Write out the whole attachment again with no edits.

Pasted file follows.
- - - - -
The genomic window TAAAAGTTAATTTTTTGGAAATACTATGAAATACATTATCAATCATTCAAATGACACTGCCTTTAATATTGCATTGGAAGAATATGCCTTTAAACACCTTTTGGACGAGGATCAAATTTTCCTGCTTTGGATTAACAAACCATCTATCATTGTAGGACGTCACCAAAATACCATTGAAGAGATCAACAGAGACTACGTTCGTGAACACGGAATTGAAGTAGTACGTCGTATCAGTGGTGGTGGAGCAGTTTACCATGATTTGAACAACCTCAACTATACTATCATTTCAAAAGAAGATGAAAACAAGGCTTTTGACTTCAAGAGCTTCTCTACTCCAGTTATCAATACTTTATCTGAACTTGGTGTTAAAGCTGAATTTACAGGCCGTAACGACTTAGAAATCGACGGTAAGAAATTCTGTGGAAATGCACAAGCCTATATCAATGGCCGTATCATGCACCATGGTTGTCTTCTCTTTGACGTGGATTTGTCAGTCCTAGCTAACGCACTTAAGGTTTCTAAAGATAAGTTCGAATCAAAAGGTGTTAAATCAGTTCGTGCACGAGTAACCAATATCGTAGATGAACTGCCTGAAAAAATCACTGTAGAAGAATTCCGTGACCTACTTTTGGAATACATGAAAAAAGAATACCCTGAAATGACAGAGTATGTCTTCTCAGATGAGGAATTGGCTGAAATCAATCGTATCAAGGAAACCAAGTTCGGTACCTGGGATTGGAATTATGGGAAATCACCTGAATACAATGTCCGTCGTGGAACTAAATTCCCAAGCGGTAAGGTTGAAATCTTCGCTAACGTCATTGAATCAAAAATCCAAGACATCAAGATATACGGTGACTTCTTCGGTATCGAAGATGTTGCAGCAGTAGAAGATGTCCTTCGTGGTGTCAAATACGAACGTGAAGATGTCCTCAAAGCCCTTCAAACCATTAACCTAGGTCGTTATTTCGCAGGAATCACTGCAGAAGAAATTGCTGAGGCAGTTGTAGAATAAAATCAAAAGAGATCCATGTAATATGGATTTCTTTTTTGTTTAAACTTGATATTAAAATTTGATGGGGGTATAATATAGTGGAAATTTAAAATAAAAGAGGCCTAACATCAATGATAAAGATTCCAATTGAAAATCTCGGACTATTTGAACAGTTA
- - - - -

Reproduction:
The genomic window TAAAAGTTAATTTTTTGGAAATACTATGAAATACATTATCAATCATTCAAATGACACTGCCTTTAATATTGCATTGGAAGAATATGCCTTTAAACACCTTTTGGACGAGGATCAAATTTTCCTGCTTTGGATTAACAAACCATCTATCATTGTAGGACGTCACCAAAATACCATTGAAGAGATCAACAGAGACTACGTTCGTGAACACGGAATTGAAGTAGTACGTCGTATCAGTGGTGGTGGAGCAGTTTACCATGATTTGAACAACCTCAACTATACTATCATTTCAAAAGAAGATGAAAACAAGGCTTTTGACTTCAAGAGCTTCTCTACTCCAGTTATCAATACTTTATCTGAACTTGGTGTTAAAGCTGAATTTACAGGCCGTAACGACTTAGAAATCGACGGTAAGAAATTCTGTGGAAATGCACAAGCCTATATCAATGGCCGTATCATGCACCATGGTTGTCTTCTCTTTGACGTGGATTTGTCAGTCCTAGCTAACGCACTTAAGGTTTCTAAAGATAAGTTCGAATCAAAAGGTGTTAAATCAGTTCGTGCACGAGTAACCAATATCGTAGATGAACTGCCTGAAAAAATCACTGTAGAAGAATTCCGTGACCTACTTTTGGAATACATGAAAAAAGAATACCCTGAAATGACAGAGTATGTCTTCTCAGATGAGGAATTGGCTGAAATCAATCGTATCAAGGAAACCAAGTTCGGTACCTGGGATTGGAATTATGGGAAATCACCTGAATACAATGTCCGTCGTGGAACTAAATTCCCAAGCGGTAAGGTTGAAATCTTCGCTAACGTCATTGAATCAAAAATCCAAGACATCAAGATATACGGTGACTTCTTCGGTATCGAAGATGTTGCAGCAGTAGAAGATGTCCTTCGTGGTGTCAAATACGAACGTGAAGATGTCCTCAAAGCCCTTCAAACCATTAACCTAGGTCGTTATTTCGCAGGAATCACTGCAGAAGAAATTGCTGAGGCAGTTGTAGAATAAAATCAAAAGAGATCCATGTAATATGGATTTCTTTTTTGTTTAAACTTGATATTAAAATTTGATGGGGGTATAATATAGTGGAAATTTAAAATAAAAGAGGCCTAACATCAATGATAAAGATTCCAATTGAAAATCTCGGACTATTTGAACAGTTA